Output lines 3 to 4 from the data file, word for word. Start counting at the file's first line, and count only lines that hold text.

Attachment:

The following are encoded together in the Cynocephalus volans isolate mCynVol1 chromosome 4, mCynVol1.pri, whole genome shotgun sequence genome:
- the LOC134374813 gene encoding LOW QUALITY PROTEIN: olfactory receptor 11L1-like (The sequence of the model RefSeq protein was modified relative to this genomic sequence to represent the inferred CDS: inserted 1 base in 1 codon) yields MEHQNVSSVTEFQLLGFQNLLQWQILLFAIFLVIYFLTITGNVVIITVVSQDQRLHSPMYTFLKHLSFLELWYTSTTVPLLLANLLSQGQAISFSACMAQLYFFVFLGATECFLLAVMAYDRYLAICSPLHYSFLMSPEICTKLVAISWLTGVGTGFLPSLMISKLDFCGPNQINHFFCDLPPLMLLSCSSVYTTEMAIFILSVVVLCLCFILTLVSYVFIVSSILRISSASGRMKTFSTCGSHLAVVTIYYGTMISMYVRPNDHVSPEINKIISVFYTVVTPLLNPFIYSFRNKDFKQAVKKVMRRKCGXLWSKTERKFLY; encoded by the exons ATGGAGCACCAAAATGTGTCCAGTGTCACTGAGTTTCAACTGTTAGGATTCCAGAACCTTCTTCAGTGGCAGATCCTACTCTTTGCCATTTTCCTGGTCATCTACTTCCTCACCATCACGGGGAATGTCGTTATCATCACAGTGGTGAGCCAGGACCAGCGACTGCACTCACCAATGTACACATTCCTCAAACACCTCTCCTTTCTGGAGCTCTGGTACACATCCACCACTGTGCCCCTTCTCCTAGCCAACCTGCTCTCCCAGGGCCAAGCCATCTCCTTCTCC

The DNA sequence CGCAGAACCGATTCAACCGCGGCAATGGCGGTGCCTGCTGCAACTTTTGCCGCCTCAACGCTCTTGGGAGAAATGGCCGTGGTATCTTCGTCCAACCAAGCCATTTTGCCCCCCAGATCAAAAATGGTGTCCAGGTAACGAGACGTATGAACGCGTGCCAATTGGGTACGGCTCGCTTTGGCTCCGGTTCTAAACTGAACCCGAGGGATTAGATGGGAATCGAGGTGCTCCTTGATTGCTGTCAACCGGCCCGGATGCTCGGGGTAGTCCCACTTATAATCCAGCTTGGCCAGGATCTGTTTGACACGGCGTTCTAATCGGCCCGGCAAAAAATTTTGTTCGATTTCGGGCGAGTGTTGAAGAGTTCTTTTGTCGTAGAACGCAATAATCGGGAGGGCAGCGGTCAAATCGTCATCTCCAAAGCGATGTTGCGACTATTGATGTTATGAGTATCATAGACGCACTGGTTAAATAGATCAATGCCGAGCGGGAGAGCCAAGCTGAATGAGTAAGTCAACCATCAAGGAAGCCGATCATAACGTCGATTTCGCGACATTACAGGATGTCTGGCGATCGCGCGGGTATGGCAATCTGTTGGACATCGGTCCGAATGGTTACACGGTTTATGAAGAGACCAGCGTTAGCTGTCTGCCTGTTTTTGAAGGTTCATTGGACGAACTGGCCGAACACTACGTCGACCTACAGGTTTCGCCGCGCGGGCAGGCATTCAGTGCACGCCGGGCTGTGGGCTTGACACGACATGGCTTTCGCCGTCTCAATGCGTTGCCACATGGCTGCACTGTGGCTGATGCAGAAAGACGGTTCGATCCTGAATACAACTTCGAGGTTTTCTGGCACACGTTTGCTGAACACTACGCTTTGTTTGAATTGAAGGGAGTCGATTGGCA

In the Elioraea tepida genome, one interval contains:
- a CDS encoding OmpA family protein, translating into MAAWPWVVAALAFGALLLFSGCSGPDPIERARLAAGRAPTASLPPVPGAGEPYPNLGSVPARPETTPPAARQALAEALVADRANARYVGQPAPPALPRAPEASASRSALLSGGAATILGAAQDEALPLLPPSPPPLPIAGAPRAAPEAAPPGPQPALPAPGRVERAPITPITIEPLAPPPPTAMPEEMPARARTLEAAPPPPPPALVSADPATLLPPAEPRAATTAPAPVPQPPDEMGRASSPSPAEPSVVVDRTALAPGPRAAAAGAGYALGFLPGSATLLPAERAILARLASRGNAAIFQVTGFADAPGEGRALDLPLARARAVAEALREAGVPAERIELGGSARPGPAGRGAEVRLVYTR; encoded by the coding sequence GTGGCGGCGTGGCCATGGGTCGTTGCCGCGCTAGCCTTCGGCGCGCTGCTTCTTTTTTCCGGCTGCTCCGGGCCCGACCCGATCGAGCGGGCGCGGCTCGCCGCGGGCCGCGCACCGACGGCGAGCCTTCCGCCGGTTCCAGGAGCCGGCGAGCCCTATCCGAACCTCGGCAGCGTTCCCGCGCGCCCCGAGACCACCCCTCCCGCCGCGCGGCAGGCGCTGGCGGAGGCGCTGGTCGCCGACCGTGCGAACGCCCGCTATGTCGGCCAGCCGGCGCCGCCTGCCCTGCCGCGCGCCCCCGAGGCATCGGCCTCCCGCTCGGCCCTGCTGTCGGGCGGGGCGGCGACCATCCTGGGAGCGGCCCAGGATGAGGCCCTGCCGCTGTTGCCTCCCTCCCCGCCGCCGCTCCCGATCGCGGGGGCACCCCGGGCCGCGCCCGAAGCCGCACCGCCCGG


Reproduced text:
The DNA sequence CGCAGAACCGATTCAACCGCGGCAATGGCGGTGCCTGCTGCAACTTTTGCCGCCTCAACGCTCTTGGGAGAAATGGCCGTGGTATCTTCGTCCAACCAAGCCATTTTGCCCCCCAGATCAAAAATGGTGTCCAGGTAACGAGACGTATGAACGCGTGCCAATTGGGTACGGCTCGCTTTGGCTCCGGTTCTAAACTGAACCCGAGGGATTAGATGGGAATCGAGGTGCTCCTTGATTGCTGTCAACCGGCCCGGATGCTCGGGGTAGTCCCACTTATAATCCAGCTTGGCCAGGATCTGTTTGACACGGCGTTCTAATCGGCCCGGCAAAAAATTTTGTTCGATTTCGGGCGAGTGTTGAAGAGTTCTTTTGTCGTAGAACGCAATAATCGGGAGGGCAGCGGTCAAATCGTCATCTCCAAAGCGATGTTGCGACTATTGATGTTATGAGTATCATAGACGCACTGGTTAAATAGATCAATGCCGAGCGGGAGAGCCAAGCTGAATGAGTAAGTCAACCATCAAGGAAGCCGATCATAACGTCGATTTCGCGACATTACAGGATGTCTGGCGATCGCGCGGGTATGGCAATCTGTTGGACATCGGTCCGAATGGTTACACGGTTTATGAAGAGACCAGCGTTAGCTGTCTGCCTGTTTTTGAAGGTTCATTGGACGAACTGGCCGAACACTACGTCGACCTACAGGTTTCGCCGCGCGGGCAGGCATTCAGTGCACGCCGGGCTGTGGGCTTGACACGACATGGCTTTCGCCGTCTCAATGCGTTGCCACATGGCTGCACTGTGGCTGATGCAGAAAGACGGTTCGATCCTGAATACAACTTCGAGGTTTTCTGGCACACGTTTGCTGAACACTACGCTTTGTTTGAATTGAAGGGAGTCGATTGGCA

In the Elioraea tepida genome, one interval contains: